Fri, November 30, 2007 • 3:00 PM • Tom Lea Rooms, HRC 3.206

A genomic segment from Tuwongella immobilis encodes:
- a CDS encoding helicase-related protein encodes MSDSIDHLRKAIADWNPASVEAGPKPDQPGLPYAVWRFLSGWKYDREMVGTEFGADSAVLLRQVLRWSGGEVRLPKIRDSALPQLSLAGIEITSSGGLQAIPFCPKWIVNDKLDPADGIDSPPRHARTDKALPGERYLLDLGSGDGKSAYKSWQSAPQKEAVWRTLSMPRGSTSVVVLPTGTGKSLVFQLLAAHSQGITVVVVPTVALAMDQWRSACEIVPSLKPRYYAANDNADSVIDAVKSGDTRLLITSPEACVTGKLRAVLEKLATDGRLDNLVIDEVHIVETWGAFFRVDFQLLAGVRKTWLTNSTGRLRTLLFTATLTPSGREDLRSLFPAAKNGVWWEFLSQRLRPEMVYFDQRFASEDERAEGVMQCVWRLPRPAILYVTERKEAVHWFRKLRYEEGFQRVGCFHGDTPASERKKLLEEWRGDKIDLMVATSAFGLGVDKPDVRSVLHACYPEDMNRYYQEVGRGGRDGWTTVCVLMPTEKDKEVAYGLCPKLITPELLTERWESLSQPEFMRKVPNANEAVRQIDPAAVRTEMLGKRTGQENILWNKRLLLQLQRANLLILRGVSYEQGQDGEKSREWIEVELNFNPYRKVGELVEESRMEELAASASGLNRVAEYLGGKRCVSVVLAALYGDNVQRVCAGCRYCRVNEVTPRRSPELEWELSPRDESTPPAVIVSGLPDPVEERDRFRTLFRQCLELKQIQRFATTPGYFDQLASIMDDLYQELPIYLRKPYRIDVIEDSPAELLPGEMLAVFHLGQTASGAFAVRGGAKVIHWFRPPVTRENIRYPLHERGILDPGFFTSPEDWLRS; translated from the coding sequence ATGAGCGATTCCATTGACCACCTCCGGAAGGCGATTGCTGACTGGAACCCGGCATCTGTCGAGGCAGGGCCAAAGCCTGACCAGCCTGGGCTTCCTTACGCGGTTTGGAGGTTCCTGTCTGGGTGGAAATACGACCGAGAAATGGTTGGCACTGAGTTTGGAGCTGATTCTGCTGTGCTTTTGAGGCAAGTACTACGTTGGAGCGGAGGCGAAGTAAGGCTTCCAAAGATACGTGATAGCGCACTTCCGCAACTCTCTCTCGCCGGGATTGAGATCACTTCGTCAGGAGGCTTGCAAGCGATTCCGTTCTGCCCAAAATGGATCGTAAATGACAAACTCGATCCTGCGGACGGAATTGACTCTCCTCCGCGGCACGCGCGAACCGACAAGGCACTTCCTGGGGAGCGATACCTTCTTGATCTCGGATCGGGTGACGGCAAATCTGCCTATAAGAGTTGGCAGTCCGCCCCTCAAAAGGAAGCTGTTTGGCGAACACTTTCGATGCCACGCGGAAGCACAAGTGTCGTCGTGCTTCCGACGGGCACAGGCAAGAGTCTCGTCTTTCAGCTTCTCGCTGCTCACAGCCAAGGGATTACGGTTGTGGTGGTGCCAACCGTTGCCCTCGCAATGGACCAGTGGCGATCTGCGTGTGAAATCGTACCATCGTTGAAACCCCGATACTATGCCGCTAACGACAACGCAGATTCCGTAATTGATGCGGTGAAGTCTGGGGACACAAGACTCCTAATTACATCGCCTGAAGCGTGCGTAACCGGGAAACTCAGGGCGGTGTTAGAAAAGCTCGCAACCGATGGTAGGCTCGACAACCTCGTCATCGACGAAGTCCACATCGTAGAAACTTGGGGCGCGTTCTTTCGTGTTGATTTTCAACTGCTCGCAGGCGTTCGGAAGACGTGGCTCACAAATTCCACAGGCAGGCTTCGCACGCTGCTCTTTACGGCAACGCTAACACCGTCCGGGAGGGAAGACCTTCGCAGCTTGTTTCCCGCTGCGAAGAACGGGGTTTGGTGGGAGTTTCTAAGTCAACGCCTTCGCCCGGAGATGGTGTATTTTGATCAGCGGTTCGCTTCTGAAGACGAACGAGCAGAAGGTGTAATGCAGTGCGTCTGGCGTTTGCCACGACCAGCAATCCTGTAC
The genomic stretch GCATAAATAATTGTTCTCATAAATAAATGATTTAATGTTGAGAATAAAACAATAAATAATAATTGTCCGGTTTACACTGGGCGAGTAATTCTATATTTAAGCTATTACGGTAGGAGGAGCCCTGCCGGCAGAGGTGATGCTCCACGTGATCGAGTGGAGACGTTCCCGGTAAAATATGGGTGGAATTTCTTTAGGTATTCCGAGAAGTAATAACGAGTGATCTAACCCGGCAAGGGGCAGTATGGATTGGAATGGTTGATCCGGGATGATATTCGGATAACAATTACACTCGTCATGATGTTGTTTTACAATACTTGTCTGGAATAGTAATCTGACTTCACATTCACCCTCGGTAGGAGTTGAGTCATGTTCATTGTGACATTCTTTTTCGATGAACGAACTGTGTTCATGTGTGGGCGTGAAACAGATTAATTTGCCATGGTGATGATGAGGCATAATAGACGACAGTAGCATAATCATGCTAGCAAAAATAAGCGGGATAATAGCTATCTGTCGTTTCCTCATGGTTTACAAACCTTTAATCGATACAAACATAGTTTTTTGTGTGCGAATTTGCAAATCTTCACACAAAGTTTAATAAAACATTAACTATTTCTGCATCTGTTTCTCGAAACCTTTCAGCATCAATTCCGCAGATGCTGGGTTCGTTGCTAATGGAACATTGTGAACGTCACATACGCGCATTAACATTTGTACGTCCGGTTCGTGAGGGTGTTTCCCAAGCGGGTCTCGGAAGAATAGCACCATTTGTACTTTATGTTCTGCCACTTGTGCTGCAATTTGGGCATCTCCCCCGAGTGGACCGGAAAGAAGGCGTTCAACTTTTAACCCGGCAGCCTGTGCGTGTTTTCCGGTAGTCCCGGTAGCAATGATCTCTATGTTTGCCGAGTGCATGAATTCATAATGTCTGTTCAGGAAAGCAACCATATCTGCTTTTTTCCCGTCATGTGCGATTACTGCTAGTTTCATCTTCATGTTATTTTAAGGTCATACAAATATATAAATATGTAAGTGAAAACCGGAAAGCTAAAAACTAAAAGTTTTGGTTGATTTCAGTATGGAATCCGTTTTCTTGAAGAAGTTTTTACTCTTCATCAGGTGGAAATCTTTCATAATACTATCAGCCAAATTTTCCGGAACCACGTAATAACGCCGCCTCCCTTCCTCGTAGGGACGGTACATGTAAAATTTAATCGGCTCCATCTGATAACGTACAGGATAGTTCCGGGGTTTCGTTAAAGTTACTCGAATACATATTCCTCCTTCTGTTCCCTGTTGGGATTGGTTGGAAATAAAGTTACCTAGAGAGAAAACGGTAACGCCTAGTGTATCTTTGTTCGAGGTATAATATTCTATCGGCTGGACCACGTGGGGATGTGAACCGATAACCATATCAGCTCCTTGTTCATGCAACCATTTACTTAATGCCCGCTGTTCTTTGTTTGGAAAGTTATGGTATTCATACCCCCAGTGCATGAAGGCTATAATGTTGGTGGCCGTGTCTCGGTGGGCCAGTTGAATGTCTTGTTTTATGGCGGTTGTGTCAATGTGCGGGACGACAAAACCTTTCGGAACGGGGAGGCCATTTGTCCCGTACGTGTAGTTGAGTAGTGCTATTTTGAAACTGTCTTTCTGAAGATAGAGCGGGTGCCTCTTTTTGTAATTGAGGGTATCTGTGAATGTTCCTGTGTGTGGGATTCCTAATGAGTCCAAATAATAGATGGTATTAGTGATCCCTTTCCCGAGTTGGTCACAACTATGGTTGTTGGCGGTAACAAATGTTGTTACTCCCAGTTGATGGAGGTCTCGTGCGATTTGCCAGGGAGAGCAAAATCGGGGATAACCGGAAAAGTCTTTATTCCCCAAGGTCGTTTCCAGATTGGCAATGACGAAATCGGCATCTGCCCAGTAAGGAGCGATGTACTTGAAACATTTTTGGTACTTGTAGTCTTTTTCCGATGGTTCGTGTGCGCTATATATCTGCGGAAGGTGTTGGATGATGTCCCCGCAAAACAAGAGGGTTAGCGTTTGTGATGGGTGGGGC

A country gentleman, Sir Stafford Cripps, ascetic, vegetarian, and a devout Christian with a lucrative law career, cut an incongruous figure in British politics of the 1930s. By the time the Second World War broke out, his radical position, radical even among Labour's most radical politicians, made him an outcast. It was only his appointment as Ambassador to Moscow in 1940 that secured for him a prominent position in the War Cabinet and later a key role in Attlee's Labour Government as the poweGabriel Gorodetsky holds the Rubin Chair for Russian Studies at Tel Aviv University. He wrote his dissertation at Oxford University and has been a Visiting Fellow at All Souls Oxford. His books include Stafford Cripps in Moscow, 1940-42: Diaries and Papers (2007).